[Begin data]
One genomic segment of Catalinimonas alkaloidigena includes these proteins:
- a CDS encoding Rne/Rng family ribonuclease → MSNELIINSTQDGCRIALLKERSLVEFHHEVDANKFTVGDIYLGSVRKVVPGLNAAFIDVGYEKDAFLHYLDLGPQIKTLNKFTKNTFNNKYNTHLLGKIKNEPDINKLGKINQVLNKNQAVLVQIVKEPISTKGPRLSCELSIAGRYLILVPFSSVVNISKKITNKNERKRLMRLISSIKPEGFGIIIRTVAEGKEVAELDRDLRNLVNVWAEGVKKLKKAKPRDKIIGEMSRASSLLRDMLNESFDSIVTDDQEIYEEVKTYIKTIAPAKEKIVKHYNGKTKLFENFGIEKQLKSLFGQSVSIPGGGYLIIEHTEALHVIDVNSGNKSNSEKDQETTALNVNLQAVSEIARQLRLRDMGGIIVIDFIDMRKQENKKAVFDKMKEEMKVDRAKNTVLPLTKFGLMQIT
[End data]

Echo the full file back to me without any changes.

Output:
One genomic segment of Catalinimonas alkaloidigena includes these proteins:
- a CDS encoding Rne/Rng family ribonuclease → MSNELIINSTQDGCRIALLKERSLVEFHHEVDANKFTVGDIYLGSVRKVVPGLNAAFIDVGYEKDAFLHYLDLGPQIKTLNKFTKNTFNNKYNTHLLGKIKNEPDINKLGKINQVLNKNQAVLVQIVKEPISTKGPRLSCELSIAGRYLILVPFSSVVNISKKITNKNERKRLMRLISSIKPEGFGIIIRTVAEGKEVAELDRDLRNLVNVWAEGVKKLKKAKPRDKIIGEMSRASSLLRDMLNESFDSIVTDDQEIYEEVKTYIKTIAPAKEKIVKHYNGKTKLFENFGIEKQLKSLFGQSVSIPGGGYLIIEHTEALHVIDVNSGNKSNSEKDQETTALNVNLQAVSEIARQLRLRDMGGIIVIDFIDMRKQENKKAVFDKMKEEMKVDRAKNTVLPLTKFGLMQIT